Calculate How Much Home You Can Afford
If you’re looking to purchase a home this year, chances are you’re looking at your finances and wondering where to start when deciding on what you can afford. Here are some tips for calculating how much home you can really afford.
Income – One of the most important factors in deciding what you can realistically afford starts with home much money you are bringing in. This is where you will start with your calculations. Figure out how much income you are actually bringing home on a monthly basis.
Utilities – Next, you will subtract monthly payments such as electricity, water, and garbage.
Monthly Bills – Other subtractions you will need to make are for miscellaneous monthly payments such as cell phone, car, student loans, groceries, credit cards, gym memberships, and any other expenses you pay for on a monthly basis.
Wiggle Room – Perhaps the key to this entire equation is the wiggle room you provide yourself. Utilities and other payments could potential go up once you own a home, especially if you are looking to invest in a larger property. Adding these additional costs into the equation (even estimates) will help give you a more realistic budget.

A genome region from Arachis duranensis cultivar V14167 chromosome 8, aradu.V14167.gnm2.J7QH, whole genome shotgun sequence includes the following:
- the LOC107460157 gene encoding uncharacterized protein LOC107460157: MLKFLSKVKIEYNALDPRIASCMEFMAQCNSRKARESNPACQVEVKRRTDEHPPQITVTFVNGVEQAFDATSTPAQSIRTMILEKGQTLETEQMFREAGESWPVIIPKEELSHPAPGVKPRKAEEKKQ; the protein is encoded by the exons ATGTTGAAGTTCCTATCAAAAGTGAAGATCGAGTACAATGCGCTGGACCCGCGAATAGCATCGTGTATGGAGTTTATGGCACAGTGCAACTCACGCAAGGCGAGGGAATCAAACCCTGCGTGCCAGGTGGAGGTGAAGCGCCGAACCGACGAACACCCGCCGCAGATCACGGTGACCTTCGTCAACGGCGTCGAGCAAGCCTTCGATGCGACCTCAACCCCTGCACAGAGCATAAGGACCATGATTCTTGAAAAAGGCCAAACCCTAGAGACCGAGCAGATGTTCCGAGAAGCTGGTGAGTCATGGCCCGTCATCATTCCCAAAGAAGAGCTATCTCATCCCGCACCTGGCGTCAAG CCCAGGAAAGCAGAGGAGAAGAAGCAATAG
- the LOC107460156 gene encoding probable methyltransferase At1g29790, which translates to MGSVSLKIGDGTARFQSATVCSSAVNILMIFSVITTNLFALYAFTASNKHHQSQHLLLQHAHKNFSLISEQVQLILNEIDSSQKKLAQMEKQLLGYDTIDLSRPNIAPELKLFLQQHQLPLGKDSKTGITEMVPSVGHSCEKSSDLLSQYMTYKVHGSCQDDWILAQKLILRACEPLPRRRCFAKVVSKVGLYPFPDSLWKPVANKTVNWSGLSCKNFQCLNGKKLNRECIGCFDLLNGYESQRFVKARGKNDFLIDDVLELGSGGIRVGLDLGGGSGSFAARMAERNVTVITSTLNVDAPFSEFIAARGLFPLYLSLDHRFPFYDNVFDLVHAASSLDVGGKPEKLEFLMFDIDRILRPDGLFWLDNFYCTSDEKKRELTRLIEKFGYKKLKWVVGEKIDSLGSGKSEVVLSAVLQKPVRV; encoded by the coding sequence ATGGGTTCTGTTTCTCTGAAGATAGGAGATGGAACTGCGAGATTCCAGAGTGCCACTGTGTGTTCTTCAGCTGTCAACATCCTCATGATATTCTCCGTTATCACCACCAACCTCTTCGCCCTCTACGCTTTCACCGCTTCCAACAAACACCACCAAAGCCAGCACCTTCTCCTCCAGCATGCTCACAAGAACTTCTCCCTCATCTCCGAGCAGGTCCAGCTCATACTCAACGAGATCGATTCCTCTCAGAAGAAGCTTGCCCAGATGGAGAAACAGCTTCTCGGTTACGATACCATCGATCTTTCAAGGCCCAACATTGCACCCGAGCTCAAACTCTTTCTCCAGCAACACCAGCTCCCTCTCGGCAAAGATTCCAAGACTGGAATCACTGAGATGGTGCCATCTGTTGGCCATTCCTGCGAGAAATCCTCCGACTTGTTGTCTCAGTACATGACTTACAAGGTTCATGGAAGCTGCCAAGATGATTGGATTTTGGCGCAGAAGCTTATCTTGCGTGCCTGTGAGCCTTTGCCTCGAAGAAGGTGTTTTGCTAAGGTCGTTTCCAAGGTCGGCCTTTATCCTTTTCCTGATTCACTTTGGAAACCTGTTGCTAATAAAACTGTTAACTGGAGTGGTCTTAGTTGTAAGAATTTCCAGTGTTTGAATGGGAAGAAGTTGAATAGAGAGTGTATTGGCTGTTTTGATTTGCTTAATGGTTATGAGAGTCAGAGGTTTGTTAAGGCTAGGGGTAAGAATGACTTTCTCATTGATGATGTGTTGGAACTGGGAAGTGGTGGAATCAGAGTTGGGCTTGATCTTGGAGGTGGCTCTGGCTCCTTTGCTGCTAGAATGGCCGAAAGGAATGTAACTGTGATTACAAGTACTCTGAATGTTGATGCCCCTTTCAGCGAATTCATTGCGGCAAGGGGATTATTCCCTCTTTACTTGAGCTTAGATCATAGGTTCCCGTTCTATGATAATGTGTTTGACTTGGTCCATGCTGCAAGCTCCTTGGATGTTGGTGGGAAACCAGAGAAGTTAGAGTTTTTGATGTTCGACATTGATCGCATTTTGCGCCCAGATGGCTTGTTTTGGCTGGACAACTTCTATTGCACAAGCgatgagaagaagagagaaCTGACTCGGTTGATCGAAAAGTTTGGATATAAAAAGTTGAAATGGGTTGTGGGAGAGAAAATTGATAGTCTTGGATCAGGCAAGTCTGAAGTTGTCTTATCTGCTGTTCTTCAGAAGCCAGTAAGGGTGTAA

Factor In – At this time, you need to factor in new expenses such as insurance, property taxes, slightly higher utilities, mortgage loan closing costs, and maintenance costs. Not all of these will be repeating payments but it is something that needs to be taken into consideration when finalizing what you can afford in a home. Closing costs can be thousands of dollars in addition to your down payment. Property taxes are something only homeowners deal with which can be a shock for a first time homebuyer. Buying a bigger home generally means more expensive utility bills and becoming a homeowner means all maintenance is now your responsibility. Being prepared for these additional costs will allow you to determine how much home you can really afford.
Once you calculate how much home you can invest in, talk to a qualified mortgage professional for more information and to ensure you have all of the details. This is an incredibly important step in purchasing a home and the mortgage loan process.